Moving down the Sharia al-Muizz li-din Allah street, I noticed this rather unassuming little mosque on the right. It is called as the Al Aqmar Mosque. Constructed in 1125AD, this is one of the very few Fatimid mosques in existence.
Walking up on the side, the minaret is very unassuming, squat and not at all prepossessing but the facade is highly decorated in stone. Apparently, when it was made, the entire mosque was built on top of a set of shops which are now buried. The shops were part of the waqf which would provide the income for the mosque’s operating income.
Even more curious, the inside of the mosque proper is in the form of a rectangle, but the facade and the left hand side juts out extra to make sure that the mosque frontage aligns with the 2 roads. Very curious indeed. This means that while the mosque proper is aligned to Mecca, the door and facade isn't. This was apparently the first time this was done in Cairo and then repeated many times. One great example of the pragmatism that the architects of this age showed to maintain the religious strictures of aligning the mosque to Mecca but then being cognizant of streets and available space to make sure the mosque fits and maximise usage.
Here is a discussion on what this facade means and what the various carvings represent. There seems to be quite a lot of debate over what the meanings could be. Now here’s an interesting point. While there is quite a lot of carvings signifying the name of Mohammad, the name of Ali is given precedence. For example, in the circular carving in the centre of the keel shaped carving above the door, you can see the word Mohammad repeated on the outer circle, but in the middle the name Ali is placed. Bloody brilliant carving, but why give more importance to Ali? Because this was a Shia mosque.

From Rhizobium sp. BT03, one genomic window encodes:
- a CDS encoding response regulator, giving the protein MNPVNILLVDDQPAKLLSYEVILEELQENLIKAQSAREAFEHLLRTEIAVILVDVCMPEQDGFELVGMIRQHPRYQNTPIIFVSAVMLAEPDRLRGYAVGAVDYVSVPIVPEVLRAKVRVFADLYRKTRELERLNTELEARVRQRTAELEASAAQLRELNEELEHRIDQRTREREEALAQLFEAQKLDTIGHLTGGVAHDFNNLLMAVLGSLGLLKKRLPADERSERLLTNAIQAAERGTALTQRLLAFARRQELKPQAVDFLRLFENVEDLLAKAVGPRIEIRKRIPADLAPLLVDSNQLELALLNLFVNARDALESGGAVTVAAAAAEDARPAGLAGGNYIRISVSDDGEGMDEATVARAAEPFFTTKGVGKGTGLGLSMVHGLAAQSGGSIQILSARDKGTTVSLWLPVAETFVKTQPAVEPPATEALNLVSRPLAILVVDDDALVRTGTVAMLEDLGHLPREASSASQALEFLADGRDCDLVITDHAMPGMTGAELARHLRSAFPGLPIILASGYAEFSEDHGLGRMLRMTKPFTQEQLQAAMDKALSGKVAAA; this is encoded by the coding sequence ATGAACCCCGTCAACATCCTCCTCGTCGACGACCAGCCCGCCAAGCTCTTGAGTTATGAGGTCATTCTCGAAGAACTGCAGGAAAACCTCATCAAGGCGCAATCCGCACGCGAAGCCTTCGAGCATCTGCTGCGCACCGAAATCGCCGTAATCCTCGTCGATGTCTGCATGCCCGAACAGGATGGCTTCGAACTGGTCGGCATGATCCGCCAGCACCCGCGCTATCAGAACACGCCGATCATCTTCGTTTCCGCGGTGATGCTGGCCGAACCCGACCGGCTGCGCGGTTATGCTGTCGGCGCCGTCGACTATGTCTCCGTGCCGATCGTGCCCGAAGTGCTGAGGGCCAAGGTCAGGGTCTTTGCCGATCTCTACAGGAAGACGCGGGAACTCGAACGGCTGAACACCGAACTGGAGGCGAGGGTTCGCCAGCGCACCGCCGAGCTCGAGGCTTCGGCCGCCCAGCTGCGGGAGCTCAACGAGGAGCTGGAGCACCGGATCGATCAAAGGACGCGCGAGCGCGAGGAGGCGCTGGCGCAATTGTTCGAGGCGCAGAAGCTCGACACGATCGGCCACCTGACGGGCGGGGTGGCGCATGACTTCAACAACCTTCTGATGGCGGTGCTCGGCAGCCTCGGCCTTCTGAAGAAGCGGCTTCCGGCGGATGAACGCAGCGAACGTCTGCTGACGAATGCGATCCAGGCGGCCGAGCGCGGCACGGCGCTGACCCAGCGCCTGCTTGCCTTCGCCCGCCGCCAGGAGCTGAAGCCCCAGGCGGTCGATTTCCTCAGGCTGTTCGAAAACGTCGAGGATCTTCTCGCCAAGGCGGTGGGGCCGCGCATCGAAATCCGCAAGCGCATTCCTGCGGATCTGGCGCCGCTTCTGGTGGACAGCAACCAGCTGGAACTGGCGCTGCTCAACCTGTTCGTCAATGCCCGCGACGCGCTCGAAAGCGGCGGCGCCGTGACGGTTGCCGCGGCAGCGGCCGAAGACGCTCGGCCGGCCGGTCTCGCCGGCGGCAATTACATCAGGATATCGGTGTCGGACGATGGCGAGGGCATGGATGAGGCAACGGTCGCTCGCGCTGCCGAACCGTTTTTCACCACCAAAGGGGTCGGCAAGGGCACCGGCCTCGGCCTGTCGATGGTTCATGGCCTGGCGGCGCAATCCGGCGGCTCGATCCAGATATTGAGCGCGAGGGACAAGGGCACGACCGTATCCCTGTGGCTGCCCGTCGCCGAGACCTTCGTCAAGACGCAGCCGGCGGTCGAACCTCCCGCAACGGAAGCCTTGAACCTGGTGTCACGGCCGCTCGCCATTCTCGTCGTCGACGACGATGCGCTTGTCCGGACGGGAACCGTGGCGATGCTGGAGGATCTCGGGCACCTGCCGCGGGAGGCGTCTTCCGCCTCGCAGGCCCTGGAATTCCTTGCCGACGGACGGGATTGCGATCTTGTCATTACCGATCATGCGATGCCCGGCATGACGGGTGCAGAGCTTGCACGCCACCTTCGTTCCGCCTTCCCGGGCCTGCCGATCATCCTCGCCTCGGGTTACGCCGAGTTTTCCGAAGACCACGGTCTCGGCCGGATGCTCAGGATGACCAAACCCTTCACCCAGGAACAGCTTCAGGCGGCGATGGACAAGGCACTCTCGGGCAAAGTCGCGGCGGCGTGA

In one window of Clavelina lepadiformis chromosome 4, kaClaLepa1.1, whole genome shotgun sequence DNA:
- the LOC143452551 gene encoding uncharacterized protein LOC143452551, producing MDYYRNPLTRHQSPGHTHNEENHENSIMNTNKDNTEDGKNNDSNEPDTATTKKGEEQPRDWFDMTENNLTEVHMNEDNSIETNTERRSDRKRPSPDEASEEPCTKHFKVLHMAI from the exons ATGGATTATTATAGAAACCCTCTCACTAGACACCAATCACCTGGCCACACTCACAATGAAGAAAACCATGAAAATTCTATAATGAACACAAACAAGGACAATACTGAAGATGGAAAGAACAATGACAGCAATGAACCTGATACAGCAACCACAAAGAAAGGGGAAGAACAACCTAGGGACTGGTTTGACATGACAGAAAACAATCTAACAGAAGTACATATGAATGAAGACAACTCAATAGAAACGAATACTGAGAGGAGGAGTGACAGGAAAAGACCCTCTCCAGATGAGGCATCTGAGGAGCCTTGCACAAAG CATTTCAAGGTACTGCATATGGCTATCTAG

The minbar is made out of marble and severe in sight. For some reason, only the first few words of the Arabic words carved on the top of the minbar are gilded. Was that because these words are special or they are still doing it and stopped at the first 3 words, dont know.
Here is the minaret. It is made of bricks and covered with cement plastering. Very very insignificant specially compared to the other minarets along this street. Here’s a good discussion on this mosque. Apparently this was not the original minaret and nobody knows what it looked like.
Moving outside the mosque and peering down the right hand side, it had an extraordinary decoration on the side. Not sure what this is for, perhaps they would keep candles or lamps here? Never seen anything like this. This is apparently called as a chamfered corner, it also has the names of Mohammad and Ali carved into it.
And finally looking down the street, there is another sabil on the left. This form of sabil seems to be quite common, this was the third one which i saw, all within about a kilometre. Here is the slideshow with more photographs and higher resolution.